Saito:Companies like us are working with the Ministry of Economy, Trade and Industry (METI) on strengthening cybersecurity to protect critical infrastructure in the lead up to 2020, and this represents a successful handing over from MEXT to METI.
Acceleration in Establishment of Security Infrastructure Based on Information Sharing and International Cooperation
Saito:Meanwhile, when thinking in terms of supply chains and trading partners, cooperation with other organizations and a global outlook are essential. While it is necessary to maintain an extensive flow of global information that includes security intelligence, people tend to assume the profit motive is at work when it is companies that are taking the lead, whereas an academic approach is expected when it comes to network-building. What are you doing in relation to these issues?
Sunahara:Talking about information sharing to begin with, the borderless nature of cyberspace means that those engaged in defense need to work together in ways that transcend the barriers between them. Unfortunately, the sharing of security information is made difficult by the risks that come with it, information leaks among them. Accordingly, Keio University and Hitachi are developing the core technologies for sharing information about security incidents, something we call “distributed security operation” (see Figure 3). The results of this joint research are starting to appear, including trials that demonstrate the automation of incident response and the completion of requested analyses in less than one second.
Saito:It might well have been possible to gain advance warning of the activities of that ransomware that attacked Hitachi.
Sunahara:The warning signs should have been visible. With the idea of expanding the scope of the joint research by Hitachi and Keio University, Chubu Electric Power Co., Inc. joined in the work from 2017. Our aim is to implement security operations for protecting critical infrastructure and other sites from cyber-attack, using intrusion detection systems (IDSs) and other forms of information technology (IT).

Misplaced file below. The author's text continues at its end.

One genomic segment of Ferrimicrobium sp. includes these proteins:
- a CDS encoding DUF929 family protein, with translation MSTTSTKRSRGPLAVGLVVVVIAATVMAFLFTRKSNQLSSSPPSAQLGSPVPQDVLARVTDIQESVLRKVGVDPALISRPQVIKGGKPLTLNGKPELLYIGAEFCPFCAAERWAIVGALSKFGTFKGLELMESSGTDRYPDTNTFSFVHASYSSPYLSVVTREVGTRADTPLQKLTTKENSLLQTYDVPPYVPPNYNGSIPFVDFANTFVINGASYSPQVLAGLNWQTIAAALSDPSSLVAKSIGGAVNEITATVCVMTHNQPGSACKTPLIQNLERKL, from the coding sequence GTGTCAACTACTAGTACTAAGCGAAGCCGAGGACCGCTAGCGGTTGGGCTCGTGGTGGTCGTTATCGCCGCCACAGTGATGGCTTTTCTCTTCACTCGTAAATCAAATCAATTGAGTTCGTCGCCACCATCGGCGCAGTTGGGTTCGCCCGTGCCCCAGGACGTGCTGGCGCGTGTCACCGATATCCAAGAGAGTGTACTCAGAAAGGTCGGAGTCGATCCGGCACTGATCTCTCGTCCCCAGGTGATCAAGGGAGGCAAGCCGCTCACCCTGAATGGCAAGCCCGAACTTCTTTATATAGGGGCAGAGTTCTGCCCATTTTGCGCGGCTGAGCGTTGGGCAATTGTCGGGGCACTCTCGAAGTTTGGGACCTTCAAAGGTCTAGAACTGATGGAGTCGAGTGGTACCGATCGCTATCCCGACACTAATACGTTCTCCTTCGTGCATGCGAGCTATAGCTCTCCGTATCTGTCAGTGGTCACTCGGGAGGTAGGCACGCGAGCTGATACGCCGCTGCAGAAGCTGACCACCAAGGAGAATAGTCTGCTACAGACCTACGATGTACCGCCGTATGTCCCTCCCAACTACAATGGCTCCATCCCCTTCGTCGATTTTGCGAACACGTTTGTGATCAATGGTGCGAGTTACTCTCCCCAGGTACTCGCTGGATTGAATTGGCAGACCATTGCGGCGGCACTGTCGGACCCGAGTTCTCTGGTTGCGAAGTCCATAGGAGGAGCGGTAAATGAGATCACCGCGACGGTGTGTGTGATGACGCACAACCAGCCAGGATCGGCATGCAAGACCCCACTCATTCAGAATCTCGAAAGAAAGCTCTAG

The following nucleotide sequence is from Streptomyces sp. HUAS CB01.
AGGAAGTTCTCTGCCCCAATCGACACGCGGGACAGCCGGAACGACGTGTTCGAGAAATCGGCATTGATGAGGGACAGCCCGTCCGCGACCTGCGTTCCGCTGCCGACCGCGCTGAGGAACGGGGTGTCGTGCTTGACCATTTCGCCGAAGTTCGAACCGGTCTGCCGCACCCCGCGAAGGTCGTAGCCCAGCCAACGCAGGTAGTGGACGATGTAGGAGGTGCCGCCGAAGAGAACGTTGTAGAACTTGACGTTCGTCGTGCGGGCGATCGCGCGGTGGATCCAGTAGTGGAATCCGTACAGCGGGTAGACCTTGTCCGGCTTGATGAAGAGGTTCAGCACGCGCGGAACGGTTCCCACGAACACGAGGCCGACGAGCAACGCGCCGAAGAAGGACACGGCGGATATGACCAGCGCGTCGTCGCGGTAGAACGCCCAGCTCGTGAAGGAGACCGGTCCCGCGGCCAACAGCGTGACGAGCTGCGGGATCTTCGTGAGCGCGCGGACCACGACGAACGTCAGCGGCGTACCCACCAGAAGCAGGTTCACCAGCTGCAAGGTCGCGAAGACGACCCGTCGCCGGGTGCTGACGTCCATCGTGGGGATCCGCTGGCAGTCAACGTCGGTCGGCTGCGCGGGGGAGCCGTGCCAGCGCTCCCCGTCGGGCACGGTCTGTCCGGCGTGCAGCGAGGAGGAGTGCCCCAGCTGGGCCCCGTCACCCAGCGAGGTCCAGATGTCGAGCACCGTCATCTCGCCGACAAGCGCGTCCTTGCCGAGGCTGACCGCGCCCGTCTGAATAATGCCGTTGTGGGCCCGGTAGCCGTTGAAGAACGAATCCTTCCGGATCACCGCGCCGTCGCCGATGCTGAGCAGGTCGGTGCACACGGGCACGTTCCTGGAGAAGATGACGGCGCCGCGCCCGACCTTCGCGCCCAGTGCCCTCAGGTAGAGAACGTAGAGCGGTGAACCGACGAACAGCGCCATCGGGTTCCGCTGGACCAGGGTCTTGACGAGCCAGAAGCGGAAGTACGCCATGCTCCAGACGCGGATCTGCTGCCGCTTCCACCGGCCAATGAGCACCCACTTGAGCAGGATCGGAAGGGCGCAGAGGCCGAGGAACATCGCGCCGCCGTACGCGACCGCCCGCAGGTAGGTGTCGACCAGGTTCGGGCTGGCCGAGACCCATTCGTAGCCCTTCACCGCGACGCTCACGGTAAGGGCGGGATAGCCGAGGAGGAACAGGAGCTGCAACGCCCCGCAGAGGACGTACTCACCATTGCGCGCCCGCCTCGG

Regarding the second matter of international cooperation, in 2016 we established the InterNational Cyber Security Center of Excellence (INCS-CoE), bringing together universities from the USA, UK, and Japan at the invitation of Keio University. The center serves as a forum for the sharing of information and research, including the holding of international symposiums. Discussions about cybersecurity are also taking place within academia in the grouping of China, South Korea, and Japan, where the question of what role universities should play is, I believe, serving as the point of connection between universities, and also between companies.
Saito:The joint research is expanding what Hitachi is capable of and providing us with a broader view. To go back to our initial discussion, this more open and interconnected world we live in is also one in which more interconnection is needed between the information held by those engaged in providing protection. In this respect, I hope to see this collaboration between industry and academia deepen further, beyond just people and technology.
Sunahara:I also hope to see the joint research deliver on its promise and serve as a driving force in society.
Saito:I look forward to working together in the future. Thank you for taking the time to share your valuable knowledge with us today.